Academic journal article The Journal of Southern History

Soul Food: The Surprising Story of an American Cuisine, One Plate at a Time

Academic journal article The Journal of Southern History

Soul Food: The Surprising Story of an American Cuisine, One Plate at a Time

Article excerpt

Soul Food: The Surprising Story of an American Cuisine, One Plate at a Time. By Adrian Miller. (Chapel Hill: University of North Carolina Press, 2013. Pp. [xviii], 333. $30.00, ISBN 978-1-4696-0762-7.)

Soul food needs a "public makeover," says Adrian Miller, and he sets out to deliver rejuvenation using an '"anatomy of a meal'" approach (p. 4). Each chapter turns to a component on the plate at gatherings where soul food is served. Chitlins, cornbread, and collard greens make appearances, but so do catfish, macaroni and cheese, and red Kool-Aid. Miller's strength is his willingness to step beyond previous attempts to prescribe what counts as soul food and instead describe what he finds on actual tables in trips circling out from his Denver, Colorado, home to locations around the United States. He concludes, "Soul food is really more about the African Americans who left the Black Belt region of the South, settled across a nation, and reestablished and reinterpreted the Black Belt South's celebration food in their new homes" (p. 265). Such conclusions and his accounts of the travels undertaken to reach them are reasons to read and value this book.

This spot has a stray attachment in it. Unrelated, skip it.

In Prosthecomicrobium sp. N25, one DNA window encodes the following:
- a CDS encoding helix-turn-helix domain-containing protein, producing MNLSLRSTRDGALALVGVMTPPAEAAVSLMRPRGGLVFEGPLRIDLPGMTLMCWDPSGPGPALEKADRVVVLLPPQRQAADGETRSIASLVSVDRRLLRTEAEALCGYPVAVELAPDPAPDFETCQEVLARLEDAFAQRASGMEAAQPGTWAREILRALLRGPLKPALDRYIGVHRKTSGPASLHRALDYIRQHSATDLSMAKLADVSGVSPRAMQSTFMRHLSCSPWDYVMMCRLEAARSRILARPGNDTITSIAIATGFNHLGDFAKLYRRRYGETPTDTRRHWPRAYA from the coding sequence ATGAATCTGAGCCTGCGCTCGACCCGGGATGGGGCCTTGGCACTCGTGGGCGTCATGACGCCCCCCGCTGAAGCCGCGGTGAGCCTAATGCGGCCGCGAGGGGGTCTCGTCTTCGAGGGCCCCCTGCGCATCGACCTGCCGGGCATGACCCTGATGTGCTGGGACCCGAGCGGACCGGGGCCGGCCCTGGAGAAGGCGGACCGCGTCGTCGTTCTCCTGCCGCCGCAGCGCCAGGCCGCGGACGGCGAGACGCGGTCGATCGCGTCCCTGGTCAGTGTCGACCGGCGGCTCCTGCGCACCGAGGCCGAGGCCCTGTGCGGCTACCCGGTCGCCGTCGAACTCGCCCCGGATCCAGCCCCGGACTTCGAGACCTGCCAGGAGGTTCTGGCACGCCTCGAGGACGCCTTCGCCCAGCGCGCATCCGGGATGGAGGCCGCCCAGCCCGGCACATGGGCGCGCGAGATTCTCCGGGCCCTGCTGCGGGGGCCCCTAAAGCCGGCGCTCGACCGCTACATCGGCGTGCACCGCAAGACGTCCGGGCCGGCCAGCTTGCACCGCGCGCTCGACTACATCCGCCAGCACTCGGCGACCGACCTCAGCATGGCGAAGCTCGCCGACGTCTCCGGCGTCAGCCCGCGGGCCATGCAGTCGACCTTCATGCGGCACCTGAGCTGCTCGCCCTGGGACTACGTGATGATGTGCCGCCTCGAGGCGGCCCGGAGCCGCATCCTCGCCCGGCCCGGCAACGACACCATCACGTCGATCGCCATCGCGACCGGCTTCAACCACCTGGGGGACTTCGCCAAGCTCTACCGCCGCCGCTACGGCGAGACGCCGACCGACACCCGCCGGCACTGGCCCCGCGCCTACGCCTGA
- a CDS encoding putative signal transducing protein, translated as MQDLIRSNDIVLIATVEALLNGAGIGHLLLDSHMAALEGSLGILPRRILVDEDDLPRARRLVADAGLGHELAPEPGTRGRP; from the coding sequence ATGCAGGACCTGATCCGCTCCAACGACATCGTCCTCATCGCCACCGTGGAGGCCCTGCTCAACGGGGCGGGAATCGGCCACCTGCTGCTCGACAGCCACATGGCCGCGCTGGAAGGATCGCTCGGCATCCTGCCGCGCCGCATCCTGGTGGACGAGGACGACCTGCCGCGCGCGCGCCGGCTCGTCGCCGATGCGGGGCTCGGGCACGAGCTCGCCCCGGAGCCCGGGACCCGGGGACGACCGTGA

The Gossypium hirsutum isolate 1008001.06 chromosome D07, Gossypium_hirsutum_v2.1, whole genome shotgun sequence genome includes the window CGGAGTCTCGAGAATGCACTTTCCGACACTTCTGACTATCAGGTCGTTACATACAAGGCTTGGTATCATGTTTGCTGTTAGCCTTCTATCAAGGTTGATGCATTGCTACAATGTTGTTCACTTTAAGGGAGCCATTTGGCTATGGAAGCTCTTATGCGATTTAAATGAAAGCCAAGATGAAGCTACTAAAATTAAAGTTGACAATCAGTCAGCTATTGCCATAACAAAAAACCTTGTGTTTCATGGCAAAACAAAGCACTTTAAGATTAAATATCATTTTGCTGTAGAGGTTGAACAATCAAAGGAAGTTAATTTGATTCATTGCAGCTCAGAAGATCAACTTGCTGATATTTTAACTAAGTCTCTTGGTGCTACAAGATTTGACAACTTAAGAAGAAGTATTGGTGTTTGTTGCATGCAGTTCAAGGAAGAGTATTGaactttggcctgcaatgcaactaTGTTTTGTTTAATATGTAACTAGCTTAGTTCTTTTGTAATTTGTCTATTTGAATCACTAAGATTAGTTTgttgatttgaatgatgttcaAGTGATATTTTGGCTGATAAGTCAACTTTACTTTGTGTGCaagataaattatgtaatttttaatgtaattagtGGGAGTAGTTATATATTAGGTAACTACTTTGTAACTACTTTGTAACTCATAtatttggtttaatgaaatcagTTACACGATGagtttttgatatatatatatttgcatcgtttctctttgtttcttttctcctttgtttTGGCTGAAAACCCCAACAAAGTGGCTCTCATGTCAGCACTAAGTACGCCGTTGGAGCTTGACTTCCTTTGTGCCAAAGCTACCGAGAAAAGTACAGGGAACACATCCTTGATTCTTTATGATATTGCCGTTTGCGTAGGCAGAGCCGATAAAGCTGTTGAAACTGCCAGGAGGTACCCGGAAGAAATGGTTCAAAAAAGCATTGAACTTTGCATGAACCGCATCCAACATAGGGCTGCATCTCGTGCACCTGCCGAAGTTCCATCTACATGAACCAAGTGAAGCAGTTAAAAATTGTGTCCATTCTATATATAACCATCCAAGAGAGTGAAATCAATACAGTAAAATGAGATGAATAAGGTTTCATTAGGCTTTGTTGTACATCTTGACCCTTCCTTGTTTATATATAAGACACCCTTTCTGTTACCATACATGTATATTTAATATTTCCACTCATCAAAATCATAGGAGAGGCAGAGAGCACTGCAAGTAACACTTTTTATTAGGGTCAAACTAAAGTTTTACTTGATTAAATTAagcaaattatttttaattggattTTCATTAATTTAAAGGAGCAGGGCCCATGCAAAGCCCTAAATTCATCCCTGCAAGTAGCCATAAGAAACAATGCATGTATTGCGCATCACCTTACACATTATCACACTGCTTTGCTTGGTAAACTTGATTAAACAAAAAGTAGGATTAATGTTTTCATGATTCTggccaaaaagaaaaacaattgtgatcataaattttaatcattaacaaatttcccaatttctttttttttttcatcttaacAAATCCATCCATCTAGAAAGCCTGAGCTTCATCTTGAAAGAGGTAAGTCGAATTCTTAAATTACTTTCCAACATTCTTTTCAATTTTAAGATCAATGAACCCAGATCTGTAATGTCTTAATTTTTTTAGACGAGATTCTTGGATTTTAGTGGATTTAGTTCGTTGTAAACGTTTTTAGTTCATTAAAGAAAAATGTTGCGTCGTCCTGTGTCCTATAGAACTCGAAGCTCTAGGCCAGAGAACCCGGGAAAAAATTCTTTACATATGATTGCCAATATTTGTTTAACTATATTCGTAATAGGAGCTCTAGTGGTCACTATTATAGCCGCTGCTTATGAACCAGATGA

Miller joins Frederick Douglass Opie (Hog and Hominy: Soul Food from Africa to America [New York, 2008]) and Jessica B. Harris (High on the Hog: A Culinary Journey from Africa to America [New York, 2011]) in using diaspora and migration to understand mutual influences of African, African American, southern, and other American ways of eating. His text stands alongside Fred W. Sauceman's Appalachian The Place Setting: Timeless Tastes of the Mountain South, from Bright Hope to Frog Level (Macon, Ga., 2006) and Marcelle Bienvenu, Carl A. Brasseaux, and Ryan A. Brasseaux's Cajun Stir the Pot: The History of Cajun Cuisine (New York, 2005) in studying public and domestic kitchens from which community eating practices emerge. Like all these volumes, Miller's Soul Food: The Surprising Story of an American Cuisine, One Plate at a Time combines recipes with first-person narration and secondary and archival scholarship. …

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